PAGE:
Samsung Galaxy Note 4 camera review
DPReview smartphone reviews are written with the needs of photographers in mind. We focus on camera features, performance, and image quality.
The Note 4 is the latest iteration of Samsung's top-end line of so-called 'phablets'. In terms of design the new model is very close to its predecessor, the Galaxy Note 3, including a similar faux-leather material on the back cover. Under the hood, however, things have been upgraded significantly. In the camera department the Note 4 has gained an optical image stabilization system which makes it the first Samsung smartphone with this feature.
With a 1/2.6-inch 16MP BSI CMOS image sensor and F2.2 maximum aperture the rest of the rear camera specification is identical to the Galaxy S5. At the front you'll find a 3.7MP camera with a fast F1.9 maximum aperture for selfie-shooting and video chats. It comes with a selfie-panorama mode.
However, as you would expect it's not just the camera that has been improved on the new model. The Note 4 comes with a new 5.7-inch 2560×1440 QHD display that offers a very high pixel density of 518 ppi. Depending on the region, Android 4.4 is powered by a quad- or octa-core processor and 3GB of RAM. Images can be stored on 32GB internal memory or a microSD card. The 3320 mAh battery offers a quick-charging mode that lets you charge from 0 to 50% within approximately 30 minutes. On paper the Note 4 looks like a very appealing smartphone for those mobile photographers who prefer large devices and screens. Read our comprehensive review to find out how it performed in our test.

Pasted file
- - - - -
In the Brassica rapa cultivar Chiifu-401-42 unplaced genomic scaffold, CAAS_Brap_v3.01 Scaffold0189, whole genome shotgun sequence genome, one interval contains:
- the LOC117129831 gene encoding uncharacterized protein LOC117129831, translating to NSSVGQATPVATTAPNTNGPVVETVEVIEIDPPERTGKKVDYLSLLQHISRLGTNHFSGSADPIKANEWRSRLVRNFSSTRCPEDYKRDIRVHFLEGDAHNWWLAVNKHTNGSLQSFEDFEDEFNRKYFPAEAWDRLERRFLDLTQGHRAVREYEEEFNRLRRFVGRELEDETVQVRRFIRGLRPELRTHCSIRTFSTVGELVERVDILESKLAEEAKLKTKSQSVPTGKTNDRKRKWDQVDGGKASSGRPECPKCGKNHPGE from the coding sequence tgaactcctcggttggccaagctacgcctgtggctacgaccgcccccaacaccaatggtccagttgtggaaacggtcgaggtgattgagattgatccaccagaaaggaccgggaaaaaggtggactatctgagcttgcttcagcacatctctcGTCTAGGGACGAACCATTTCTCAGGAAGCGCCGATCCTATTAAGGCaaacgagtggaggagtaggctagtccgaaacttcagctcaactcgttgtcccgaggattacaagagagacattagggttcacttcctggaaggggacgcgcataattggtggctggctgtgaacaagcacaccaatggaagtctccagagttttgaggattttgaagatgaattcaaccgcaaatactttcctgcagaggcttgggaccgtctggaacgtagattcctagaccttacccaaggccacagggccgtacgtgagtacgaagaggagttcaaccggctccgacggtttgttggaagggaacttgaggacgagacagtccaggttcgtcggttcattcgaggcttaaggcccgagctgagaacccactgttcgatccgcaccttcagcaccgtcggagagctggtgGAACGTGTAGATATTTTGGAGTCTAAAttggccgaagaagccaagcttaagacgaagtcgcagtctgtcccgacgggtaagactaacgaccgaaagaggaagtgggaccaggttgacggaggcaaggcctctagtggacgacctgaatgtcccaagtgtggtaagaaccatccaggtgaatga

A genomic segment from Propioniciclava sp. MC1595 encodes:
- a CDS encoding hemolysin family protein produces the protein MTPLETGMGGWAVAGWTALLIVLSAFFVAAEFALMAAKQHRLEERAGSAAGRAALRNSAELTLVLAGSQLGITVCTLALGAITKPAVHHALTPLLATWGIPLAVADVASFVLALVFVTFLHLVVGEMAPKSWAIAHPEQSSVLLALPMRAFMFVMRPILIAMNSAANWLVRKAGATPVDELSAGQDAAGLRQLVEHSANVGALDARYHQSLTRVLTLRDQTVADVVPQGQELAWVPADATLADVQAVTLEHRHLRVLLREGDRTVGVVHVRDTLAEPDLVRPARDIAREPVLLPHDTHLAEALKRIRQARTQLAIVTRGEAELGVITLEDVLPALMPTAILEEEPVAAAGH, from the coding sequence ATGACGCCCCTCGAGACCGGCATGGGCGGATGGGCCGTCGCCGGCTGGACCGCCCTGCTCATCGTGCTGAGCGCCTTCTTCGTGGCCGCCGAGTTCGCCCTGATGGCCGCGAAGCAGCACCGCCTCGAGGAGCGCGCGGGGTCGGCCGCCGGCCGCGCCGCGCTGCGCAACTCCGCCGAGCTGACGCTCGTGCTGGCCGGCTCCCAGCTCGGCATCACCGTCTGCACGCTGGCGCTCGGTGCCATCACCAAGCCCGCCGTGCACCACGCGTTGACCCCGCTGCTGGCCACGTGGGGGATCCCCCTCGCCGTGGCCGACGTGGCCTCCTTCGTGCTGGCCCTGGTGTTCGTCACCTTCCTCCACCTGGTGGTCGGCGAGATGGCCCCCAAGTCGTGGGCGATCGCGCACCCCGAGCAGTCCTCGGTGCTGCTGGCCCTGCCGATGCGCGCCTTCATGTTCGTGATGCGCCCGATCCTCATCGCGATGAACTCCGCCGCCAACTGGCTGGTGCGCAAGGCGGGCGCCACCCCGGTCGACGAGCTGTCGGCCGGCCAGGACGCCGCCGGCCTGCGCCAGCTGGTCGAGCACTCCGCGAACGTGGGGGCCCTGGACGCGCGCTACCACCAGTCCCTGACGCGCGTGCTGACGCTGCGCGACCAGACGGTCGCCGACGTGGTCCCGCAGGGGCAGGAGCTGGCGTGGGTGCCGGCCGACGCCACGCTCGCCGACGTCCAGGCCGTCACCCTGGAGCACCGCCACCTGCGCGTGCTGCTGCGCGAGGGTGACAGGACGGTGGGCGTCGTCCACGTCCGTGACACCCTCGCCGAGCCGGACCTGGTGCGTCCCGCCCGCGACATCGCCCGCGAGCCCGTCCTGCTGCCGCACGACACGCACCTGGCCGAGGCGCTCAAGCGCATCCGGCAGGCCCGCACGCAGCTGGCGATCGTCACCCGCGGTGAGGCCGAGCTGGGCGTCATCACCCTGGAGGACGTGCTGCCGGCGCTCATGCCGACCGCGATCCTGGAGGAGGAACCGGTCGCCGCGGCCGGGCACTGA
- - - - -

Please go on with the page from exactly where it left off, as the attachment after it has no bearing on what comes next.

Key Photographic / Video Specifications
- 16MP BSI CMOS sensor
- F2.2 aperture
- Optical image stabilization
- 3.7MP / F1.9 front camera
- 4K video recording
- 5.7-inch 2560×1440 QHD Super AMOLED display
- 2.7 GHz Quad-Core or 1.9 GHz Octa-Core (1.9GHz Quad + 1.3GHz Quad-Core) Processor (depending on region)
- Android 4.4
- 3GB RAM
- 32GB storage and microSD support
- 3320 mAh battery with quick-charging
Our 8-page review
We've considered every aspect of the Samsung Galaxy Note 4, with the photographer in mind. We examined the user interface of the native camera app and its special features. We experimented with the camera's performance when taking stills and video, and had a play with the device's many special feature modes. Click any of the links below for more information of specific functions and continue to our conclusion for a final summary of our findings.